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Auscultation in the diagnosis of respiratory disease in the 21st century
  1. Claudia C Ceresa1,
  2. Ian D A Johnston2
  1. 1
    Division of Therapeutics and Molecular Medicine, University of Nottingham, Queen’s Medical Centre, Nottingham, UK
  2. 2
    Department of Respiratory Medicine, Nottingham University Hospitals NHS Trust, Queen’s Medical Centre Campus, Nottingham, UK
  1. Dr I Johnston, Department of Respiratory Medicine, Nottingham University Hospitals NHS Trust, Queen’s Medical Centre Campus, Nottingham NG7 2UH, UK; ian.johnston{at}nuh.nhs.uk

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Auscultation of the chest via a stethoscope has been an integral part of respiratory examination for the last 200 years. Hippocrates was known to “directly auscultate” the chest by placing an ear to the patient’s chest wall, but this had fallen out of favour until the 1800s, when Laënnec invented the precursor for the modern day stethoscope in 1816. This consisted of a wooden rod, one end of which was placed on to the chest wall and the other to the doctor’s ear. In 1819, Laënnec went on to describe lung sounds and compare them with pathology found at autopsy. He described five types of chest “rattles” (rales), but, in part because of translation problems, there was subsequent confusion around what was meant by dry or wet crepitations and rhonchi.1 Fortunately, owing in large part to the seminal work of Forgacs,2 the sounds heard at auscultation were simplified into breath sounds (normal or bronchial), adventitious sounds (crackles, wheezes and rhonchi) and voice sounds (normal and bronchophony). Various other sounds such as pleural rubs, clicks and squawks may also be heard.2 3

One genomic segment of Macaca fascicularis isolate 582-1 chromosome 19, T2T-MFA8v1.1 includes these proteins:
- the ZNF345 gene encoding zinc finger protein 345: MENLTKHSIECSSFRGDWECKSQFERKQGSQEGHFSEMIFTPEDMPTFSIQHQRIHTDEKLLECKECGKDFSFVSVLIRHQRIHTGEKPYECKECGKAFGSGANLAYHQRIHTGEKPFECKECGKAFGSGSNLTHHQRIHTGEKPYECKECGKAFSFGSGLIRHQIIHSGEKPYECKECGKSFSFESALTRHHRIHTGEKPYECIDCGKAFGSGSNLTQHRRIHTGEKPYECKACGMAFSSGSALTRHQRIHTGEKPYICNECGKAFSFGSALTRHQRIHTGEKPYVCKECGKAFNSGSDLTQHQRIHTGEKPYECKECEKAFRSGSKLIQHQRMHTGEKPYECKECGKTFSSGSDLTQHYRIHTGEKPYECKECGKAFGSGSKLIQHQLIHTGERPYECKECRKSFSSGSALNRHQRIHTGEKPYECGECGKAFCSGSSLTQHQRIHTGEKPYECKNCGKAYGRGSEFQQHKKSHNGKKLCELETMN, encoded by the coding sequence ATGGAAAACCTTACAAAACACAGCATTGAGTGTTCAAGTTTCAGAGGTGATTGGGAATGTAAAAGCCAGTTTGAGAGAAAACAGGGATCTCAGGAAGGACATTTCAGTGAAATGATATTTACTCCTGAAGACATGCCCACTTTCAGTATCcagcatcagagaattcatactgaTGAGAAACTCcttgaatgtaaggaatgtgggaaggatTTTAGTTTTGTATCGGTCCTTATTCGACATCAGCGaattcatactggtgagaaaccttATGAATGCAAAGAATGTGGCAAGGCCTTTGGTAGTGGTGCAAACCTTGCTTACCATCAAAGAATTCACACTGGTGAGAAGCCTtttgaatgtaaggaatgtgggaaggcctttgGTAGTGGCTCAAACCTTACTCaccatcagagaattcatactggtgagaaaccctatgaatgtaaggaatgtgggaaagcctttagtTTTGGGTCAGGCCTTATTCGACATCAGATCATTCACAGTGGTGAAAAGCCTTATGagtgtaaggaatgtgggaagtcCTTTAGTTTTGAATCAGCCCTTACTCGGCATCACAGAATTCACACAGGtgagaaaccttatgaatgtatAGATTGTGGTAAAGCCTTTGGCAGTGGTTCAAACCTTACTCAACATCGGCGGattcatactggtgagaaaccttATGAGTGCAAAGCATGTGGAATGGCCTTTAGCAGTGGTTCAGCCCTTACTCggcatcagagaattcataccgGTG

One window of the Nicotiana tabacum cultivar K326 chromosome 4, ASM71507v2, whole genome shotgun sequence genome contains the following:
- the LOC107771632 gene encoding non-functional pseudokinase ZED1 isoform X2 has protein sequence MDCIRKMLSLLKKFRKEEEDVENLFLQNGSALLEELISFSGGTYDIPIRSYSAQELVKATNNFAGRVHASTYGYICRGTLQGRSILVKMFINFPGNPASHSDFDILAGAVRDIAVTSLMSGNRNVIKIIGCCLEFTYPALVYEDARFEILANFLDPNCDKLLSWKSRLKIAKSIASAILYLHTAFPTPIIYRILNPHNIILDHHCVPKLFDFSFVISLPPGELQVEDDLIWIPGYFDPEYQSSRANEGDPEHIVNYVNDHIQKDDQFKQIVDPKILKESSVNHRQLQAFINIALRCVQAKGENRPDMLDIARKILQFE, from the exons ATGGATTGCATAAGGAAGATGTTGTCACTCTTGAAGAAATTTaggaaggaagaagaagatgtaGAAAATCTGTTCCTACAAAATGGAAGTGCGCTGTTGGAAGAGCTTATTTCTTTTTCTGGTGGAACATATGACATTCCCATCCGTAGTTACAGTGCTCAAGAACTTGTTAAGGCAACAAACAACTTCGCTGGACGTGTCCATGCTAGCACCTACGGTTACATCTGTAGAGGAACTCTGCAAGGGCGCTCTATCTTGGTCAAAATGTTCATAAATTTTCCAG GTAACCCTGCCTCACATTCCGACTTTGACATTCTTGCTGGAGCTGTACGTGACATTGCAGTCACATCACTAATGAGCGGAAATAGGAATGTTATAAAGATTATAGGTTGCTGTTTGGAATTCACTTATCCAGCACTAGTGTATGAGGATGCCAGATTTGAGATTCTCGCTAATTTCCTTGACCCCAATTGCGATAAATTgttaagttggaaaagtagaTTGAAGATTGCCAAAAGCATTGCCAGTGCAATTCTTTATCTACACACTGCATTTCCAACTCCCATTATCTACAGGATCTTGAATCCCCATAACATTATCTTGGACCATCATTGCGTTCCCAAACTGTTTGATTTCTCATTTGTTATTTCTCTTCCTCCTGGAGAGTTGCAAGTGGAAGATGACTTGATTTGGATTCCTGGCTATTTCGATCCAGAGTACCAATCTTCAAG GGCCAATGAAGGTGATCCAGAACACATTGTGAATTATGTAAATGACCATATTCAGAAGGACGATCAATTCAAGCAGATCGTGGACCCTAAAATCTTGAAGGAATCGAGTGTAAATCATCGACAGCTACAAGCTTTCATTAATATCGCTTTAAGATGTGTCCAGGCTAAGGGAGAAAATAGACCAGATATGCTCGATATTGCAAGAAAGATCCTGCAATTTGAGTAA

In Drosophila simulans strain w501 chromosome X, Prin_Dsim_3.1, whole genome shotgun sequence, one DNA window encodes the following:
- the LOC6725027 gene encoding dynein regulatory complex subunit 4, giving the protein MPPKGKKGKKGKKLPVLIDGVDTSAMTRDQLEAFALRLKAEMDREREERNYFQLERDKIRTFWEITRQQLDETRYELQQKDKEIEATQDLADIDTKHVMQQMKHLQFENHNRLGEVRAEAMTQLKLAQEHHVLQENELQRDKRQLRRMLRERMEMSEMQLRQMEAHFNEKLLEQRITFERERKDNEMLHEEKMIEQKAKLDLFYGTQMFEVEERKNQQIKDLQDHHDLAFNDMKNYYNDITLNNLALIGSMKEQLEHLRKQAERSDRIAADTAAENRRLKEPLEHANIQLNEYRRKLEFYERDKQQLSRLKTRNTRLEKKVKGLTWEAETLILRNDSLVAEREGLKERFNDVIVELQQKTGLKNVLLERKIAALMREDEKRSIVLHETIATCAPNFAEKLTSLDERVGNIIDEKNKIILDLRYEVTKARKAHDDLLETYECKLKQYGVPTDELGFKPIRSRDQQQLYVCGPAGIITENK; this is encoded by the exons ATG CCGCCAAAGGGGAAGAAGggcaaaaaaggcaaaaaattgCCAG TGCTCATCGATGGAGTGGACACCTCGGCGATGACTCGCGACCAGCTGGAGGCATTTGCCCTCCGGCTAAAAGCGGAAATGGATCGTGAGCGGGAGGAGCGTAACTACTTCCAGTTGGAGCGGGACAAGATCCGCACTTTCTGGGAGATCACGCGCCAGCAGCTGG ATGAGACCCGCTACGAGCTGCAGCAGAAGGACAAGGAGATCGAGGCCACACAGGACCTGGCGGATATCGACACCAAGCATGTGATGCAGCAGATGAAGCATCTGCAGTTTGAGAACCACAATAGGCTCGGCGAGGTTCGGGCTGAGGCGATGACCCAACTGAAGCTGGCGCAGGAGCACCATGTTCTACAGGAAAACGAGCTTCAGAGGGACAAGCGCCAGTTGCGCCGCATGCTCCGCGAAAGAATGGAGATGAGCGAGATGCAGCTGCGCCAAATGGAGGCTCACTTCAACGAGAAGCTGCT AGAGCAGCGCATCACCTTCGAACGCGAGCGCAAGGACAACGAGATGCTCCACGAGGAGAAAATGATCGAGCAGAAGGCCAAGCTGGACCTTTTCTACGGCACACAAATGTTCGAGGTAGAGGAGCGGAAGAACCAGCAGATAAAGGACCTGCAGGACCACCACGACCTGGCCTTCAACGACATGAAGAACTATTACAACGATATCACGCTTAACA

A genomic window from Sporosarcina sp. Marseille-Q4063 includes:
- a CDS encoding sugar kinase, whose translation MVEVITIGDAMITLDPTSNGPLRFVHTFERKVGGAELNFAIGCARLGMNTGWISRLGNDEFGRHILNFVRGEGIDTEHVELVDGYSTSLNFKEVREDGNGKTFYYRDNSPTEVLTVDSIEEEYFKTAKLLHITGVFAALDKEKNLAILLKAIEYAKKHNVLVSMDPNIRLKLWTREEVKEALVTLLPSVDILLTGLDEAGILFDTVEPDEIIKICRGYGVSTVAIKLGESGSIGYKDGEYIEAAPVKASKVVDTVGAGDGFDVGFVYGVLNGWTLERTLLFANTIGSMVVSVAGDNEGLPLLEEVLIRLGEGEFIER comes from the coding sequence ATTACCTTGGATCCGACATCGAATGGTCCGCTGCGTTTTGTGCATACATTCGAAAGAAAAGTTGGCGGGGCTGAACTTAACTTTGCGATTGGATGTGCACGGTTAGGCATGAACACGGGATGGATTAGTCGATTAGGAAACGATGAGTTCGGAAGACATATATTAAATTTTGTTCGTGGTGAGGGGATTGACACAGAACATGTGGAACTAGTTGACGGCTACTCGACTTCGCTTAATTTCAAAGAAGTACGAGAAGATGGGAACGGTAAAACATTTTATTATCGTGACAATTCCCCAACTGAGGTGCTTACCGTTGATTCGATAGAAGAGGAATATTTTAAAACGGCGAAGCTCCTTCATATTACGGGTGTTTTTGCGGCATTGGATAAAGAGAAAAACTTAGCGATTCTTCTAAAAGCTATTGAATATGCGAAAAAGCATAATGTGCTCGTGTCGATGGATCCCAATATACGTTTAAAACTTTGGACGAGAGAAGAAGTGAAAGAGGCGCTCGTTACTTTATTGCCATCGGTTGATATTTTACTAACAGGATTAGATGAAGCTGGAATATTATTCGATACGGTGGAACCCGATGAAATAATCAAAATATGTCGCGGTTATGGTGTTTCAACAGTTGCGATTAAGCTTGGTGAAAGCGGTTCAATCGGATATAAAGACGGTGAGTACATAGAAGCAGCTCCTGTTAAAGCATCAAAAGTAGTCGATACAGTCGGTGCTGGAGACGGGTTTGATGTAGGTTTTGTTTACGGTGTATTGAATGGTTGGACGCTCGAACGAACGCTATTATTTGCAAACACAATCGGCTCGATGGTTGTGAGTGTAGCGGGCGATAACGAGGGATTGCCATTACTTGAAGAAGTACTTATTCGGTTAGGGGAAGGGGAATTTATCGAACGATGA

ORIGIN OF THE LUNG SOUNDS

Even today the breath sounds are incompletely understood, but the normal breath sounds are probably the result of turbulent airflow through the larger …

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